The rarest birds of a rel­a­tively quiet Fe­bru­ary, sum­marised by Lee Evans

Bird Watching (UK) - - Uk Bird Sightings -

THIS HAS BEEN one of the qui­etest starts to a ‘twitch­ing’ year that I can re­mem­ber, with just 259 species recorded in Bri­tain and Ire­land by the end of Fe­bru­ary. Noth­ing ex­cep­tional oc­curred within the weather sys­tems, nor in terms of rar­ity sight­ings. One could say that the rarest birds were of doubt­ful prove­nance, with an adult De­moi­selle Crane south-west of Cock­er­mouth near Ea­gles­field (Cum­bria) be­ing most con­tro­ver­sial. This bird was first noted on 21st Fe­bru­ary, per­haps well out of kil­ter with usual mi­gra­tion dates of this species. In fact, this is the 23rd De­moi­selle Crane to be recorded in Bri­tain, all of which are con­sid­ered to be of cap­tive rather than wild ori­gin. A 1992 Zoo Fed­er­a­tion in­ven­tory re­vealed the pres­ence of at least 67 in cap­tiv­ity in Bri­tain, the vast ma­jor­ity un­ringed, with par­ties of up to six in­di­vid­u­als es­cap­ing in the past. How­ever, an ex­hausted adult that ar­rived in off the sea at Spurn Point (East Yorks) dur­ing a rag­ing east­erly gale with heavy rain on 13th Septem­ber 1993 was most likely gen­uine. It was con­se­quently re­jected, how­ever, af­ter re­sort­ing to tak­ing mag­gots from a fish­er­man’s bucket… Hooded Mer­gansers also fea­tured in Fe­bru­ary 2016, with two adult fe­males ap­pear­ing in ad­di­tion to Radipole Lake’s (Dorset) res­i­dent drake. One Lee Evans is the UK’S most well-known and fa­nat­i­cal ‘twitcher’, hav­ing recorded 585 species in Bri­tain and Ire­land, 863 in the wider Western Palearc­tic and 386 in just one cal­en­dar year in the UK. He has writ­ten many or­nitho­log­i­cal publi­ca­tions and runs nu­mer­ous bird­ing tours through­out the year, in­clud­ing cus­tom-led trips. Visit bbabird­ and uk400­clu­brarebird alert. was dis­cov­ered in Blair Drum­mond Wildlife Park on 2nd, where it re­mained in­ter­mit­tently un­til late March, while another joined win­ter­ing Goosanders at Cor­sham Lake (Wilts) on 23rd, stay­ing un­til 27th and later mov­ing north into the Mid­lands. There have now been no fewer than 82 Hooded Mer­gansers recorded in Bri­tain, with the species ap­pear­ing an­nu­ally, but be­ing so pop­u­lar in col­lec­tions, 90% or more most likely re­late to es­caped birds. How­ever, since re­stric­tions on hunt­ing in North Amer­ica have re­versed a de­cline, num­bers there have in­creased by 55% and va­grancy in lo­ca­tions such as Ice­land, the Azores and in Por­tu­gal have risen dra­mat­i­cally. Our re­cent spate of March-june ar­rivals could well re­flect these for­tunes, with the chance of some be­ing gen­uine mi­grants greatly in­creased. One can never know for sure, though. Lastly, true bird of the month was an ex­cep­tion­ally con­fid­ing Pal­las’s Leaf War­bler at Porte­sham (Dorset) from 25th, the sec­ond to be dis­cov­ered this win­ter, the bird still de­light­ing large num­bers of ad­mir­ers into April. The adult Pa­cific Diver re­mained through­out in Mount’s Bay (Corn­wall), com­mut­ing be­tween New­lyn and just east of St Michael’s Mount, Marazion, while White-billed Diver num­bers in­creased, in­clud­ing a moult­ing adult in Uig Har­bour (Skye) from 28th. At least eight Cat­tle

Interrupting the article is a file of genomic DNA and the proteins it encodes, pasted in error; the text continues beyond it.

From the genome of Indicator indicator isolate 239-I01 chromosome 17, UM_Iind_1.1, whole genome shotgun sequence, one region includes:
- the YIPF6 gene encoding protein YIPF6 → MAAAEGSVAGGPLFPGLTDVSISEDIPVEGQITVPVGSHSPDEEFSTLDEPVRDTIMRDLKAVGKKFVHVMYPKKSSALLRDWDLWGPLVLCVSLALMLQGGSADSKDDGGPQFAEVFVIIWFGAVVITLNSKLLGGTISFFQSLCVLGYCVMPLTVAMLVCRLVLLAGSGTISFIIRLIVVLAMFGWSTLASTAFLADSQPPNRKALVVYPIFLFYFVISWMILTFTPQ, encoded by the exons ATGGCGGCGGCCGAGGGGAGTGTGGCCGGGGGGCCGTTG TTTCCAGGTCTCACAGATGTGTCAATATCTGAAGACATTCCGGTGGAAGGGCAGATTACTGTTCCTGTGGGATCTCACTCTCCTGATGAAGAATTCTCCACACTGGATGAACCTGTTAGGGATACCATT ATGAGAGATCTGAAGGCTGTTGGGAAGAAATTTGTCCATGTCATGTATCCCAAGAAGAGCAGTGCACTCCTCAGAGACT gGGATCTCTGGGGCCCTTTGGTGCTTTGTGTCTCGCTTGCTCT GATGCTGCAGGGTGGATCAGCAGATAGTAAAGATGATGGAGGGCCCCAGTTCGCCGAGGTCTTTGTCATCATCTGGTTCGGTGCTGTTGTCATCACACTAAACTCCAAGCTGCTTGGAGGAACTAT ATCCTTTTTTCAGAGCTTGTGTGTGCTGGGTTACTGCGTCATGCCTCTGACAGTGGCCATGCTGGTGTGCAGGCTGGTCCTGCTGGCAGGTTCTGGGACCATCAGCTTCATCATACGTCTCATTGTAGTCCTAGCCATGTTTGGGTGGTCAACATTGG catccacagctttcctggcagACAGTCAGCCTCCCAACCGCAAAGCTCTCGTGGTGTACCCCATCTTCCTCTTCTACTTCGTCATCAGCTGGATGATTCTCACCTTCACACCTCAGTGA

La­p­land Bunting, Blak­eney Fresh Marsh, Nor­folk, 26 Fe­bru­ary

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